Unique sports collectibles that capture specific moments in time can sell for more than a typical house these days. Imagine waking up to news that a young man caught Aaron Judge’s 60th homerun baseball that tied Babe Ruth’s single-season record — and then gave the ball back to Aaron Judge for some other signed baseballs and a signed bat. And a solo photo with judge and a group photo with Judge and his friends.
Some may praise the 20-year old Michael Kessler for giving the ball back to Judge and the Yankees. It is pretty selfless and is a serious act of sharing, but… Would this have been a $1 million baseball? That seems high under reasonable thoughts, but who knows what happens in emotional auctions where time isn’t endless. There are some auctions where some people want to own a specific card or item at nearly any cost.
In evaluating that ball’s value, young Mr. Kessler may have just traded a potential gold mine for what he could have purchased for maybe $1,000.00 to $2,000.00 depending on what exactly he would have purchased. The Yankees have billions of dollars at their disposal. After all, Forbes listed the Yankees as the most valuable MLB team with a $6 billion price tag.
Aaron Judge’s last reported contract was a 1-year deal for more than $10 million — about $170K per home if that was somehow the only metric the team cared about. And Judge is expected to get an even larger contract going forward. And as for Judge’s need to have the ball back, keep in mind that he already has the uniform, the bat, the helmet and the other items he was wearing when he hit the 60th homer. Does he (or the Yankees) need the ball too?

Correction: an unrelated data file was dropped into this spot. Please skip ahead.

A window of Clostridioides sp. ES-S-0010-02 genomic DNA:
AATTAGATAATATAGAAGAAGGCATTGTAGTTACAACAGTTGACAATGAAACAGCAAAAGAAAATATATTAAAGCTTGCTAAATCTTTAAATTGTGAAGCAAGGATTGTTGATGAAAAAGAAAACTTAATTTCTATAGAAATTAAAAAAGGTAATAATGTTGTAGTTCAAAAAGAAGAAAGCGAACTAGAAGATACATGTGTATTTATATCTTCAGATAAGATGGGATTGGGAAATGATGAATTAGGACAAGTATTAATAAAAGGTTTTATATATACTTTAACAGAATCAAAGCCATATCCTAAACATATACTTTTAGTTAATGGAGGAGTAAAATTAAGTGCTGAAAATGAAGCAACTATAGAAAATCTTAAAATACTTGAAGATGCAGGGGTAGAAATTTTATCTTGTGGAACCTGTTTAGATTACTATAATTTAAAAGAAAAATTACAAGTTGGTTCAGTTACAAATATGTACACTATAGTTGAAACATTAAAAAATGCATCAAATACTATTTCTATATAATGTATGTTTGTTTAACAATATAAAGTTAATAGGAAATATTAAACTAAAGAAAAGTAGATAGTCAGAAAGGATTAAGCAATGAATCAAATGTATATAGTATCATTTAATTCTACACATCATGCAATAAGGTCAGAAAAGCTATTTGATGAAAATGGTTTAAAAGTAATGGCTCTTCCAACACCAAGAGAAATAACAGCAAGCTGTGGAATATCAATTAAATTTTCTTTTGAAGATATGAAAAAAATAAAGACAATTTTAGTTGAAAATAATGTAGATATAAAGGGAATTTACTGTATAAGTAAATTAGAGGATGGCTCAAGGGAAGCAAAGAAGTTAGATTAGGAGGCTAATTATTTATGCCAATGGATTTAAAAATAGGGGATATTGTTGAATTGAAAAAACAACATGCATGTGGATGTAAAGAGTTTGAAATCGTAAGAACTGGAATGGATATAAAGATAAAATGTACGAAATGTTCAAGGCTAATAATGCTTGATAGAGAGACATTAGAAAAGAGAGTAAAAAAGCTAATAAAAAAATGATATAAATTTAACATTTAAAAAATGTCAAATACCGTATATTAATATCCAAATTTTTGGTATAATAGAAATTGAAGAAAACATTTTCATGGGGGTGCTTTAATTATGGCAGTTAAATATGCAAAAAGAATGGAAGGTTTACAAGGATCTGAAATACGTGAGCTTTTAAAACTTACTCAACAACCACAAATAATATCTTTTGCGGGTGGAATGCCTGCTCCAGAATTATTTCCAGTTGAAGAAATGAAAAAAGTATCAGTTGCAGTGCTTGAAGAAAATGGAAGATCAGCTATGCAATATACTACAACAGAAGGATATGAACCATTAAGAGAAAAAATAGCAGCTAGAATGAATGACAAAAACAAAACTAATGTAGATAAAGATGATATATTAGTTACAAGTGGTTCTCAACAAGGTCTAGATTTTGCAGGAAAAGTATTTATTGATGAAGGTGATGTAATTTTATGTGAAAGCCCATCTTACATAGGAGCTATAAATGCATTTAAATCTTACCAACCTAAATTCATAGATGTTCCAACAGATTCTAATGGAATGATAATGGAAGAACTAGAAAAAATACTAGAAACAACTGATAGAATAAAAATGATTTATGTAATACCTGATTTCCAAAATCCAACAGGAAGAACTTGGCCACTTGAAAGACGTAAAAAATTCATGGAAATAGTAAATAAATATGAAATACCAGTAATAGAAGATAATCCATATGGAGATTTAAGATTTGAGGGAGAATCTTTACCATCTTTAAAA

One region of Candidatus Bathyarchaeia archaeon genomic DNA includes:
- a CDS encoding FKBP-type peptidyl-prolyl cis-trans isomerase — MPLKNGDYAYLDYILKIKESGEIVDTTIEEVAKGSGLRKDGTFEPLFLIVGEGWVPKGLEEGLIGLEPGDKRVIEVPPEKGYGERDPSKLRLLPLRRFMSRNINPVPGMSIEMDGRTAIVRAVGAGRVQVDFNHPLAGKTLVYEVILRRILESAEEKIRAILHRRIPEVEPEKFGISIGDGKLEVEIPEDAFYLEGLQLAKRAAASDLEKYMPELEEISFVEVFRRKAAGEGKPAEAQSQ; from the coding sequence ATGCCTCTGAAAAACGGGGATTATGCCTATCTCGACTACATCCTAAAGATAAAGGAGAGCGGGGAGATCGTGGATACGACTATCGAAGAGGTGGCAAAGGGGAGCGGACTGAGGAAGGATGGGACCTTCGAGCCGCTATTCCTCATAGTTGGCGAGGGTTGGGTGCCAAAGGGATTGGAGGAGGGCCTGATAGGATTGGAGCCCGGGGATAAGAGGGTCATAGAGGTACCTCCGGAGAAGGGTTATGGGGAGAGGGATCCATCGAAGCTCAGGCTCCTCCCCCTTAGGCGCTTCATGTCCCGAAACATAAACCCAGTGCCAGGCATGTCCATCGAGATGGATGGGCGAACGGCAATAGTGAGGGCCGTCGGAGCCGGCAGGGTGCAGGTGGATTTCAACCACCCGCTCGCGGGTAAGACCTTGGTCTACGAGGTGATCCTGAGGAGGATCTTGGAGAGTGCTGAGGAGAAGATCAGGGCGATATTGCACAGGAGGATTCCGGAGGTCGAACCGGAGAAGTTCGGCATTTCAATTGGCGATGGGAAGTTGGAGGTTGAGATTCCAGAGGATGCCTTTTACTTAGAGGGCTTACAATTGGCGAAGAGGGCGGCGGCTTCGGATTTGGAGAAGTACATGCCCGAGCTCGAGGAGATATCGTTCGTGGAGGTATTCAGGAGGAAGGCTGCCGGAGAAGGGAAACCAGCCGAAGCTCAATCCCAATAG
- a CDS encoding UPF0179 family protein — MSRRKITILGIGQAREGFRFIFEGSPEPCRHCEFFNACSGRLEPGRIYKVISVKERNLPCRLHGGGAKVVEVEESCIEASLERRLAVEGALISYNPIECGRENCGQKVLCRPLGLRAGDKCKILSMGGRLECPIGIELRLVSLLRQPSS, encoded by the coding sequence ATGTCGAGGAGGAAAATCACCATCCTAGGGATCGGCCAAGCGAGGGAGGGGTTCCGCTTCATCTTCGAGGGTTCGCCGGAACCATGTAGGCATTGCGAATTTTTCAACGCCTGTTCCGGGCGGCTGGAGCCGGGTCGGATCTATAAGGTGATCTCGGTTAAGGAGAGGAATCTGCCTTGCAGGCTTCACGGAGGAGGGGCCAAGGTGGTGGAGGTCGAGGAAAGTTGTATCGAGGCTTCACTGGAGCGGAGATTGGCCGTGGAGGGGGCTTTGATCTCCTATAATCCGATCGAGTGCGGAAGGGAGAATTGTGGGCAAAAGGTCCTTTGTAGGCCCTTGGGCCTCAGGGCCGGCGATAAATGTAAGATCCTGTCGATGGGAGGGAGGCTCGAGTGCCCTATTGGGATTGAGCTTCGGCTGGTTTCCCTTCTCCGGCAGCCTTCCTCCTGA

Creating a spot auction may not be a simple task but any of the major auction houses could easily reach out to their top buyers and have the news out rapidly via social media and regular press. Any would-be buyer of this historic ball also knows that there are really high chances that Aaron Judge will hit homer 61, 62, 63 and so on.
This is still a ball that would come with considerable interest from the sports collectibles community. Would it be worth $100K? $200K? $500K? or would someone allow their emotions to get the best of them and offer $1 million? Who knows. And now we will never know. (Generic self-taken baseball image below)
Here are some of the highest price Aaron Judge items (not cards) that have sold at auction houses:
- Goldin Auctions sold a 2017 Aaron Judge Game Used New York Yankees Opening Day Home Jersey Vs. Tampa Bay (used on 4/10/17) where Judge hit a home run (MLB Authenticated & Steiner) for $61,200.00.
- Heritage Auctions previously sold a 2017 Aaron Judge Mother’s Day Game Worn New York Yankees Jersey & Cap in 2017 for $28,800.00.
- Heritage Auctions also sold a 2017 Aaron Judge Opening Day Home Run Game Worn New York Yankees Jersey (in 2019) for $16,800.00.
Needless to say, this 60th HR ball would have to be worth more than those jerseys… Right? Ken Goldin’s response (from Goldin.co) was that the ball’s value could be in the $200,000 to $250,000 range.
The all-time single-season home run record is now convoluted. Maris’ 61 HR was on a longer season than Ruth’s record. Barry Bonds had a record of 73 HR, but Bonds entire career has been under scandal for years. Ditto for the Sammy Sosa (60) and Mark McGwire chase (70) in 1998. So what are some other famous baseballs worth?
SCP Auctions has had some earth-shattering records for significant baseballs. SCP fetched about $750,000 for Barry Bonds’ HR 756 ball and his 755th HR ball tying Hank Aaron fetched $186,750 — and the HR 762nd HR ball fetched some $362,000.00.
According to Dillon Kohler of SCP Auctions regarding the Judge 60 HR ball:
I believe it is easily in the 6-figure range with a high ceiling. As with all milestone balls, the sky is the limit for determined collectors.
Depending upon how you view this situation, the young Mr. Kessler may have just missed out on what could have been a life-changing event. I have already been challenged about who should have done what here in this instance. Then again, maybe the Yankees will realize they should hire him in some sort of capacity. If that is the case, then maybe this golden opportunity gone south immediately turns back into a golden opportunity. In fact, after writing this, that may be the alternative solution — Perhaps the Yankees should consider offering young Mr. Kessler a job in some capacity.